Organic micro businesses are thriving in…
farmer’s markets all over the world like this one in West Jefferson, North Carolina, Smalltown USA.
So let’s share two organic micro business case studies.
There are three reasons why organic micro business ideas are good now.
First… this type of business is in tune with the times. Your chances of success are enhanced by a growing awareness (and willingness to pay for) good food. Home grown food evokes nostalgia, a powerful marketing force in tough times. The idea is that “people want what they perceive they have lost”.
Recognizing what you feel you have lost, is a way to to earn income wherever you live.
Problems create opportunity.
Having lost something is a problem.
Since each of us represents a unique market… if we can understand what we feel we have lost… we can understand a problem that many others also feel.
Second… an organic micro business is good business beyond the bottom line. Organic farming provides a sustainable… long term benefit for your customers… your land and your own body. Getting out and working in the earth can help balance health.
We need to treat our bodies and this earth better!
Third… an organic micro business can be fulfilling.
Many of us have become so dependent on society that… as we see the infrastructure around us crumble we feel apprehensive. We move around day by day followed by a niggling black cloud.
We have lost simpler times… when we were not so dependent on a system that is so far beyond of our control.
For example, if for any reason the internet does not work… I am out of business.
If for any reason the national food distribution system stops, I cannot eat.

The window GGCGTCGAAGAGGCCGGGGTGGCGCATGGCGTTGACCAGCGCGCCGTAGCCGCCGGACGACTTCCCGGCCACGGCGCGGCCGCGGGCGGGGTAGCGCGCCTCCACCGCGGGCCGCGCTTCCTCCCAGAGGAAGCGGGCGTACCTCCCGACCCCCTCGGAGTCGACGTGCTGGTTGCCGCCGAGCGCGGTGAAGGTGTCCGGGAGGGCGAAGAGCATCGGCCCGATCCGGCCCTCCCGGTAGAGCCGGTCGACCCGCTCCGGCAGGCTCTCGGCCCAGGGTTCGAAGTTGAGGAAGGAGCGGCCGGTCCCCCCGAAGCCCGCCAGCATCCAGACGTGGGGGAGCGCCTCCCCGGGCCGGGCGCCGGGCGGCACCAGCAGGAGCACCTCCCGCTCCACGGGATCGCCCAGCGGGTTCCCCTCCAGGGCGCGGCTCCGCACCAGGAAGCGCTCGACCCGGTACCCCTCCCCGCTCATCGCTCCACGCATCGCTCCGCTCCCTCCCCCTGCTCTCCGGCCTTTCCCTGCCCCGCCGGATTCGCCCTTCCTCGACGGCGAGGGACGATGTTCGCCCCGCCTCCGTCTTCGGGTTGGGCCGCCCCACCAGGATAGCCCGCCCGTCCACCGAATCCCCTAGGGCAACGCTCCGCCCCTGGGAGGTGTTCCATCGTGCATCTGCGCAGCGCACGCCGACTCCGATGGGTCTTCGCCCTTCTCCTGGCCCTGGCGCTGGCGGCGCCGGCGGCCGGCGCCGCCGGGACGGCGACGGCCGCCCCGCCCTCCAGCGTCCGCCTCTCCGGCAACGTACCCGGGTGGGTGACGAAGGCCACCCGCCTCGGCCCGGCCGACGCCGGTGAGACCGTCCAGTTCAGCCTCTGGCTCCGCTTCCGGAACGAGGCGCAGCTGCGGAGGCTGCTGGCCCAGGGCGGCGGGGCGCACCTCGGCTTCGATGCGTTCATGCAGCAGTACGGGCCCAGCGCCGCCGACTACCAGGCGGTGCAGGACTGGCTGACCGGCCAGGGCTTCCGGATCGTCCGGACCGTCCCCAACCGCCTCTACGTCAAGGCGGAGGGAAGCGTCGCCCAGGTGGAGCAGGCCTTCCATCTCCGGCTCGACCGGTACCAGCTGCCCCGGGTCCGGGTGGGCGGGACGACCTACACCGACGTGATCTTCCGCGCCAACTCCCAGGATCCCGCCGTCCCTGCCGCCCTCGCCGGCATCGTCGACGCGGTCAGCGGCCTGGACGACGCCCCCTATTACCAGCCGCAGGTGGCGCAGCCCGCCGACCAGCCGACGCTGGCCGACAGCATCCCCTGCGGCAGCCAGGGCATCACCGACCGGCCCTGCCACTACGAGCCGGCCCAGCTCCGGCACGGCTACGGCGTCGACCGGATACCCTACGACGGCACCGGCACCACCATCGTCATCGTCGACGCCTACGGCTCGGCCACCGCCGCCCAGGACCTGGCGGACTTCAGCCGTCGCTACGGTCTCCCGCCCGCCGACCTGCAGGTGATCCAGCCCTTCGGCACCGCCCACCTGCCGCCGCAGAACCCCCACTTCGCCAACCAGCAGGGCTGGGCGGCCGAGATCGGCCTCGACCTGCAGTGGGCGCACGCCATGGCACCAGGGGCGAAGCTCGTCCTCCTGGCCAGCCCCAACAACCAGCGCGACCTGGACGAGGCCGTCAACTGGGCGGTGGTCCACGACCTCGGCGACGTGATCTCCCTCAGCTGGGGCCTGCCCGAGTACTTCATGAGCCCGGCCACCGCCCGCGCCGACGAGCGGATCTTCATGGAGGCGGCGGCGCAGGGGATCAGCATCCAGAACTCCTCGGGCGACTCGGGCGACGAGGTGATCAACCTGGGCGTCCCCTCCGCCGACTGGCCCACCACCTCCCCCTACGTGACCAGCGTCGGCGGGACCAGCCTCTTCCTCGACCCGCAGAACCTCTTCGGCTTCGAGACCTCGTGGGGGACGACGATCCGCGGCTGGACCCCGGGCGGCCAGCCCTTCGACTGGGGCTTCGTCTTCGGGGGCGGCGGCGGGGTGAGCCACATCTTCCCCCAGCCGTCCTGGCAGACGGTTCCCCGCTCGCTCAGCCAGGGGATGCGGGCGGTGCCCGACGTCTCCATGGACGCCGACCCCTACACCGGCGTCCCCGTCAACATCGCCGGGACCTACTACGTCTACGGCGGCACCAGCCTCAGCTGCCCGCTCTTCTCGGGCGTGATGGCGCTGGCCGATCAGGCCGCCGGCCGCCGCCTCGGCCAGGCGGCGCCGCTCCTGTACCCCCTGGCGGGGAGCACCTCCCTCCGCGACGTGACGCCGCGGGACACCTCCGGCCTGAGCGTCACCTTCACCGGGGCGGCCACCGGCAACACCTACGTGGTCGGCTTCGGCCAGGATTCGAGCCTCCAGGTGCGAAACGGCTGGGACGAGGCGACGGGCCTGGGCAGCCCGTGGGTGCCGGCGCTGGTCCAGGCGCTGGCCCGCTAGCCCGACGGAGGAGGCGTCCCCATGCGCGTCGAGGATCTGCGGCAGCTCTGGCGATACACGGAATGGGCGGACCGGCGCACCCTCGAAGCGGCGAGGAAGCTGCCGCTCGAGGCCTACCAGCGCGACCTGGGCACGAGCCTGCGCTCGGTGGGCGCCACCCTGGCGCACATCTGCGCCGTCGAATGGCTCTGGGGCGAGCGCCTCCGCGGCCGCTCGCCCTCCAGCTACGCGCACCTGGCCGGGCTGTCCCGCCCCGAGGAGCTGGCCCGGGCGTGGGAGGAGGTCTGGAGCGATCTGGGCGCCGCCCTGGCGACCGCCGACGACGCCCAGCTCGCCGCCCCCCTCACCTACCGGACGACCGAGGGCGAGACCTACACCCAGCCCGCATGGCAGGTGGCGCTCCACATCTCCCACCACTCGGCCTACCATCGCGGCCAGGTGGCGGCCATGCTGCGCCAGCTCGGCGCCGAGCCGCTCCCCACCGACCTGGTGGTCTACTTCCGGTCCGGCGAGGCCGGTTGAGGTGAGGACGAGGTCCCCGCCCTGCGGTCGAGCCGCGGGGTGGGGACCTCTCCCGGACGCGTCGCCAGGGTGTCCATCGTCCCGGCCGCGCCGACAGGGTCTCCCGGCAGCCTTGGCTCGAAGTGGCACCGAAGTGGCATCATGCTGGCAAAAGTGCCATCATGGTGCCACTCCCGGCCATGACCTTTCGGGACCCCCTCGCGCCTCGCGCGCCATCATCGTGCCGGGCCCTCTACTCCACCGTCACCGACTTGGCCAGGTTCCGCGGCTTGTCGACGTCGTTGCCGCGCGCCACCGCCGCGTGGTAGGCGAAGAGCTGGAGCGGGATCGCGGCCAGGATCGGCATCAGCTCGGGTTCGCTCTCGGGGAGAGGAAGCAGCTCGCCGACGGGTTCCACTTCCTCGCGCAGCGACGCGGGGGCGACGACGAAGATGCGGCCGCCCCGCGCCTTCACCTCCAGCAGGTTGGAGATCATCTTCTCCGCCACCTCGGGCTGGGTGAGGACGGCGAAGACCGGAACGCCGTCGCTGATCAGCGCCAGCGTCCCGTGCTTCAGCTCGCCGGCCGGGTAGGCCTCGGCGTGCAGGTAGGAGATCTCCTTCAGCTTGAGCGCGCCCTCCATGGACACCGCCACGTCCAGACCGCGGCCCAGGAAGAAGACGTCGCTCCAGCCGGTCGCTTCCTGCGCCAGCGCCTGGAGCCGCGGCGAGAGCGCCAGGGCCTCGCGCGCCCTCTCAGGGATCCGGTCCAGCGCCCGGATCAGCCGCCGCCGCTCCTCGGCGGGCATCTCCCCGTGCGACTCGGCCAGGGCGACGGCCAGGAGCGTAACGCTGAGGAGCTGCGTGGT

If for any reason, gasoline supplies are cut off, I cannot travel. Etc. Etc.
Access to these supplies are beyond my control.
That is one reason that we moved to an isolated North Carolina farm 13 years ago.. a survival place… where we also love to be even though the system we depend upon is working fine.
I would like our farm to be more independent and sustainable.
The growing risks of a social economic systemic meltdown have created a window where the past and future have come together.
We perceive we have lost a simple, independent life. In the future we may need to be more independent again.
So we can logically ask, “What needs for the future are now here?”
Here are five “the future is now” investing and business trends that have merged. They seem to have a bright future.
#1: Gain value added. This is the era when small and flexible are beautiful. Modern community technology makes it possible for even micro businesses to virtually integrate. I’ll give you a specific in a moment.
#2: Invest in real estate. I know, I know people keep saying that prices are going down. Yet these same people keep having kids without making more land. This looks like an opportunity distortion to me.
#3: Bet on inflation. I do not see how with the massive government bailouts this will not happen everywhere…to a great extent.
#4: Invest in alternative power and sustainability. The same fundamentals as for real estate are at work…more kids…no more fresh water…trees…soil…clean air…etc. Plus one factor more. Each child born expects more.
#5: Invest in natural health. The current social economic lifestyle is flawed. The acquisition of stuff creates too much work…leading to too much stress…with too little time…and poor nutrition…leading to pharmaceutical and surgical intervention. This intervention costs too much and is not a pleasant, effective approach that optimizes maximum human efficiency.